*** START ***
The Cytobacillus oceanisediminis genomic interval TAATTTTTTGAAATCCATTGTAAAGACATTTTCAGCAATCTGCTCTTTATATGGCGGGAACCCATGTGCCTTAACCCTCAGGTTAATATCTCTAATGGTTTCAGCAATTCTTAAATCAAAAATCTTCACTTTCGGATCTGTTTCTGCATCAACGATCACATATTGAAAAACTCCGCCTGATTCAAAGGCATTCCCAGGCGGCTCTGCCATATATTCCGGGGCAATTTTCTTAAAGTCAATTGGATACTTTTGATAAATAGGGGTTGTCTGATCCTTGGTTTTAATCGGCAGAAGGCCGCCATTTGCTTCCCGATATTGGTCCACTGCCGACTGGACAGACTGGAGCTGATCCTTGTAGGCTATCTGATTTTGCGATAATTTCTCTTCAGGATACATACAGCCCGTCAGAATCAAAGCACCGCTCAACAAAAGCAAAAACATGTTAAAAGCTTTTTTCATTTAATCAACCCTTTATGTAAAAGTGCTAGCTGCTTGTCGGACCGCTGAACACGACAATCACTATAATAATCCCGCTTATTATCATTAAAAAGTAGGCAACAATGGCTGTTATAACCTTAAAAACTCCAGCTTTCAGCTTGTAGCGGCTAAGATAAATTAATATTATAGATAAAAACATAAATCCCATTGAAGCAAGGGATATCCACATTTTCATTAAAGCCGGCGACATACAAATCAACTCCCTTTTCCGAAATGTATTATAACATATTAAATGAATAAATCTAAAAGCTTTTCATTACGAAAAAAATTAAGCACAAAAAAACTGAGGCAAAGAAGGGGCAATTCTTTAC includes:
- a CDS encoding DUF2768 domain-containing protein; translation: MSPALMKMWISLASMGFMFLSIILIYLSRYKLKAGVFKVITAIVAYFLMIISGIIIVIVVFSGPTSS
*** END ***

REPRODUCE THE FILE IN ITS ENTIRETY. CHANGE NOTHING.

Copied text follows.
The Cytobacillus oceanisediminis genomic interval TAATTTTTTGAAATCCATTGTAAAGACATTTTCAGCAATCTGCTCTTTATATGGCGGGAACCCATGTGCCTTAACCCTCAGGTTAATATCTCTAATGGTTTCAGCAATTCTTAAATCAAAAATCTTCACTTTCGGATCTGTTTCTGCATCAACGATCACATATTGAAAAACTCCGCCTGATTCAAAGGCATTCCCAGGCGGCTCTGCCATATATTCCGGGGCAATTTTCTTAAAGTCAATTGGATACTTTTGATAAATAGGGGTTGTCTGATCCTTGGTTTTAATCGGCAGAAGGCCGCCATTTGCTTCCCGATATTGGTCCACTGCCGACTGGACAGACTGGAGCTGATCCTTGTAGGCTATCTGATTTTGCGATAATTTCTCTTCAGGATACATACAGCCCGTCAGAATCAAAGCACCGCTCAACAAAAGCAAAAACATGTTAAAAGCTTTTTTCATTTAATCAACCCTTTATGTAAAAGTGCTAGCTGCTTGTCGGACCGCTGAACACGACAATCACTATAATAATCCCGCTTATTATCATTAAAAAGTAGGCAACAATGGCTGTTATAACCTTAAAAACTCCAGCTTTCAGCTTGTAGCGGCTAAGATAAATTAATATTATAGATAAAAACATAAATCCCATTGAAGCAAGGGATATCCACATTTTCATTAAAGCCGGCGACATACAAATCAACTCCCTTTTCCGAAATGTATTATAACATATTAAATGAATAAATCTAAAAGCTTTTCATTACGAAAAAAATTAAGCACAAAAAAACTGAGGCAAAGAAGGGGCAATTCTTTAC includes:
- a CDS encoding DUF2768 domain-containing protein; translation: MSPALMKMWISLASMGFMFLSIILIYLSRYKLKAGVFKVITAIVAYFLMIISGIIIVIVVFSGPTSS